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Trump Says Arpaio Will Be 'Just Fine,' Hints Again At Pardon

Donald Trump
Jimmy Jenkins/KJZZ
President Donald Trump speaks at the Phoenix Convention Center during a campaign-style rally in July 2017.

After recently hinting at a potential pardon for former Sheriff Joe Arpaio, President Donald Trump held off on wielding his executive power at a campaign rally Tuesday in Phoenix.

Earlier on Tuesday the White House press cecretary seemed to indicate a pardon was off the table. But former Sheriff Joe Arpaio said he suspected otherwise.

“Everybody said he would not mention me at the rally and my gut and my heart told me, yeah, he probably will.”

Trump praised the former sheriff earlier this month for his tough stance on immigration and told Fox News he was considering a pardon.

Arpaio was convicted of criminal contempt of court for willfully violating a federal judge’s order to stop enforcing federal immigration law.

During the rally, Trump said Arpaio should have had a jury trial and told the crowd the former sheriff would be "just fine," once again dancing around the possibility of a pardon.

RELATED: Experts Say A Presidential Pardon For Joe Arpaio Would Be Rare

“But I won’t do it tonight because I don’t want to cause any controversy. Is that OK?” said Trump.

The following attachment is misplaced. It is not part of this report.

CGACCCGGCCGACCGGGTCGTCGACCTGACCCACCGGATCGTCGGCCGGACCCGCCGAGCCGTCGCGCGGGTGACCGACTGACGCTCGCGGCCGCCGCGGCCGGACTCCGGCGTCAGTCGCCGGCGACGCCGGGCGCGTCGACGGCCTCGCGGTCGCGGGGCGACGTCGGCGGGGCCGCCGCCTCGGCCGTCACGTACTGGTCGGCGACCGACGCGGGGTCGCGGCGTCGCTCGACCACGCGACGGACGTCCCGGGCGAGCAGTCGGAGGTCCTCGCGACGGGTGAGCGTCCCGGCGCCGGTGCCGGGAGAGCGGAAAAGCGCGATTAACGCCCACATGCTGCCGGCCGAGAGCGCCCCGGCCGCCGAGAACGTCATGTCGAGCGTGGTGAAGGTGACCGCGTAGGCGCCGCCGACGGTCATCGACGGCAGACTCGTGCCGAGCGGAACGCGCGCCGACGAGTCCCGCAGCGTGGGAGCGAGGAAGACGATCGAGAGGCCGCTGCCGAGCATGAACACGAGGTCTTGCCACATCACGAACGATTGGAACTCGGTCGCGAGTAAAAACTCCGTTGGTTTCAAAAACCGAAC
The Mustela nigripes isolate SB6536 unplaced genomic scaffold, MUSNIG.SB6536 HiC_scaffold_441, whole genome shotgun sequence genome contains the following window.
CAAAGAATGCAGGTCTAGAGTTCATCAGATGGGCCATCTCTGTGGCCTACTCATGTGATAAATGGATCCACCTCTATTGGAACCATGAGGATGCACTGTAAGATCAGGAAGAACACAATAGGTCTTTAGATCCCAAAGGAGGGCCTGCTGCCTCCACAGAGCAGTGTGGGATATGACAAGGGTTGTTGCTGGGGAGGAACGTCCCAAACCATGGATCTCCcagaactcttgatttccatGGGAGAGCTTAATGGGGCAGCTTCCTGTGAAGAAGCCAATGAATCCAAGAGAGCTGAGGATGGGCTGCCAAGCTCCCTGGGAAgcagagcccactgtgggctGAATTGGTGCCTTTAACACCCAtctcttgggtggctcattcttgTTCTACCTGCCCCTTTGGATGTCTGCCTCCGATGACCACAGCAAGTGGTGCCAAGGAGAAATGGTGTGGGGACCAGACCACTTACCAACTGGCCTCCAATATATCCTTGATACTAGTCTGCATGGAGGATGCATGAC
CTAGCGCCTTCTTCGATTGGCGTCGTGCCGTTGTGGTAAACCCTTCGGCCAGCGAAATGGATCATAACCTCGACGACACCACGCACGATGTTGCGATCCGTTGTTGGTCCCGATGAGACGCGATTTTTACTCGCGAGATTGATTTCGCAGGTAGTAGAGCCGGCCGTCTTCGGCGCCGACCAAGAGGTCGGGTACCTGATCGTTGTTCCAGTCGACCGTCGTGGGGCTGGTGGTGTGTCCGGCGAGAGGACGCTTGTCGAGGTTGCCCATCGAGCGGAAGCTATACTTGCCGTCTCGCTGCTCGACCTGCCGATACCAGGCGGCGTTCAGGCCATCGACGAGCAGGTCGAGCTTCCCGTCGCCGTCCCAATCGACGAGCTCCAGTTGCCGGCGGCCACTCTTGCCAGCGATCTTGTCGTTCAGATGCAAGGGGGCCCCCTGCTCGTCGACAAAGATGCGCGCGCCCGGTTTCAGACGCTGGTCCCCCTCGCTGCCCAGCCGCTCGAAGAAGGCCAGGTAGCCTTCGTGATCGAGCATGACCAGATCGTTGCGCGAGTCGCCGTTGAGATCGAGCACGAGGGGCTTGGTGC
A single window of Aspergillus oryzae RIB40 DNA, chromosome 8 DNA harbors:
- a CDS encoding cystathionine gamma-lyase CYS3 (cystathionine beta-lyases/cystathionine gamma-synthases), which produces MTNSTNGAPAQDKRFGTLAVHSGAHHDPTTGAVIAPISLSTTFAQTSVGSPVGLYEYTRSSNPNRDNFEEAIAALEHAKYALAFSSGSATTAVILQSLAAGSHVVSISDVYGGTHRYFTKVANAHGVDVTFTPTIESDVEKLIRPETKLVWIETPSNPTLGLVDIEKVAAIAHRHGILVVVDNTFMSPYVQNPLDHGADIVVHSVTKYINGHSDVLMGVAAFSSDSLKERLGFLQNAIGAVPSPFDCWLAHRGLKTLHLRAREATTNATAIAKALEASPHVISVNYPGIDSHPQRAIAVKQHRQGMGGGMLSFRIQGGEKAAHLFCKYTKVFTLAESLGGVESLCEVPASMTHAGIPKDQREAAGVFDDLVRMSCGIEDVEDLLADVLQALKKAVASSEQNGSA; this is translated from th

Trump implied that Arpaio was convicted for doing his job and pledged to continue focusing on illegal immigration.

According to reports Wednesday, the White House is preparing paperwork if and when President Trump decides to follow through with the pardon.

Arpaio is facing up to six months in jail. His sentencing is set for October.

His attorneys are pursuing challenges to his criminal misdemeanor conviction.

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Jimmy Jenkins is a senior field correspondent at KJZZ and a contributor to NPR’s Election 2020 and Criminal Justice station collaborations. His work has been featured on Morning Edition, All Things Considered, Marketplace, Here and Now, The Takeaway and NPR Newscasts.Originally from Terre Haute, Indiana, Jenkins has a B.S. in criminology from Indiana State University and a master’s degree in journalism from Indiana University.Much of his reporting has focused on the criminal justice system. Jenkins has reported on Tasers, body cameras, use of force, jail privatization, prison health care and the criminal contempt trial of former Maricopa County Sheriff Joe Arpaio.